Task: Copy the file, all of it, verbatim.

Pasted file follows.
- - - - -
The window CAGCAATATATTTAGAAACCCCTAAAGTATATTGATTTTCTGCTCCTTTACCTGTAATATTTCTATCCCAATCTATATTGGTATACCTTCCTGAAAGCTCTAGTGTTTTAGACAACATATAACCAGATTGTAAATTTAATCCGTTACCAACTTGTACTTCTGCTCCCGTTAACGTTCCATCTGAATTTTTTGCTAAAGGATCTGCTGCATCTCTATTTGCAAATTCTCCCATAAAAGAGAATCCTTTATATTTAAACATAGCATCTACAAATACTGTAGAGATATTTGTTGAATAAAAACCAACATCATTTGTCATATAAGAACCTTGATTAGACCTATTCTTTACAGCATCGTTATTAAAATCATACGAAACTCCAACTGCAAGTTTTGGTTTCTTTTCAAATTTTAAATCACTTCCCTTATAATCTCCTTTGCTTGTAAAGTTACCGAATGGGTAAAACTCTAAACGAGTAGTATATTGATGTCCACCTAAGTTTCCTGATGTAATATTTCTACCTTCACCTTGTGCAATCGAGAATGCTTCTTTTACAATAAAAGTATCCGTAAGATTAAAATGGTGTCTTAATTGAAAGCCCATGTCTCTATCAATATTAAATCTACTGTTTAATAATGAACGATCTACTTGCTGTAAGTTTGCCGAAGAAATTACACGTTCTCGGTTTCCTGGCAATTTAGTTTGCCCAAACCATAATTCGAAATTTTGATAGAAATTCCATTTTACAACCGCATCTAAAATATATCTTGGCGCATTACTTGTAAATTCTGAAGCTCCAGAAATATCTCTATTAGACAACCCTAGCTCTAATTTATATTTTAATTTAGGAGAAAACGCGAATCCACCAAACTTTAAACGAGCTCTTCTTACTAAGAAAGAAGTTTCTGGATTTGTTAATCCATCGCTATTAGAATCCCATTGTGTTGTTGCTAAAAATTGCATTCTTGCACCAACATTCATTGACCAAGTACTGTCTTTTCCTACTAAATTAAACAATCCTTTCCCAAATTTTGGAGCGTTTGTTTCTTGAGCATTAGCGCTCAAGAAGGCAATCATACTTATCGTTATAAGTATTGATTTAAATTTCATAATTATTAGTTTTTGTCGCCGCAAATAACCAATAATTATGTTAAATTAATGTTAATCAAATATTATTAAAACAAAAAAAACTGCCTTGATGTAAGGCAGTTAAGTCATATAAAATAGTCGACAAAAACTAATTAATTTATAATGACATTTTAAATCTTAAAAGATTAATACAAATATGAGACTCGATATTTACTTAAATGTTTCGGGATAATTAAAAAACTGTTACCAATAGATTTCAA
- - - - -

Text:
The window CAGCAATATATTTAGAAACCCCTAAAGTATATTGATTTTCTGCTCCTTTACCTGTAATATTTCTATCCCAATCTATATTGGTATACCTTCCTGAAAGCTCTAGTGTTTTAGACAACATATAACCAGATTGTAAATTTAATCCGTTACCAACTTGTACTTCTGCTCCCGTTAACGTTCCATCTGAATTTTTTGCTAAAGGATCTGCTGCATCTCTATTTGCAAATTCTCCCATAAAAGAGAATCCTTTATATTTAAACATAGCATCTACAAATACTGTAGAGATATTTGTTGAATAAAAACCAACATCATTTGTCATATAAGAACCTTGATTAGACCTATTCTTTACAGCATCGTTATTAAAATCATACGAAACTCCAACTGCAAGTTTTGGTTTCTTTTCAAATTTTAAATCACTTCCCTTATAATCTCCTTTGCTTGTAAAGTTACCGAATGGGTAAAACTCTAAACGAGTAGTATATTGATGTCCACCTAAGTTTCCTGATGTAATATTTCTACCTTCACCTTGTGCAATCGAGAATGCTTCTTTTACAATAAAAGTATCCGTAAGATTAAAATGGTGTCTTAATTGAAAGCCCATGTCTCTATCAATATTAAATCTACTGTTTAATAATGAACGATCTACTTGCTGTAAGTTTGCCGAAGAAATTACACGTTCTCGGTTTCCTGGCAATTTAGTTTGCCCAAACCATAATTCGAAATTTTGATAGAAATTCCATTTTACAACCGCATCTAAAATATATCTTGGCGCATTACTTGTAAATTCTGAAGCTCCAGAAATATCTCTATTAGACAACCCTAGCTCTAATTTATATTTTAATTTAGGAGAAAACGCGAATCCACCAAACTTTAAACGAGCTCTTCTTACTAAGAAAGAAGTTTCTGGATTTGTTAATCCATCGCTATTAGAATCCCATTGTGTTGTTGCTAAAAATTGCATTCTTGCACCAACATTCATTGACCAAGTACTGTCTTTTCCTACTAAATTAAACAATCCTTTCCCAAATTTTGGAGCGTTTGTTTCTTGAGCATTAGCGCTCAAGAAGGCAATCATACTTATCGTTATAAGTATTGATTTAAATTTCATAATTATTAGTTTTTGTCGCCGCAAATAACCAATAATTATGTTAAATTAATGTTAATCAAATATTATTAAAACAAAAAAAACTGCCTTGATGTAAGGCAGTTAAGTCATATAAAATAGTCGACAAAAACTAATTAATTTATAATGACATTTTAAATCTTAAAAGATTAATACAAATATGAGACTCGATATTTACTTAAATGTTTCGGGATAATTAAAAAACTGTTACCAATAGATTTCAA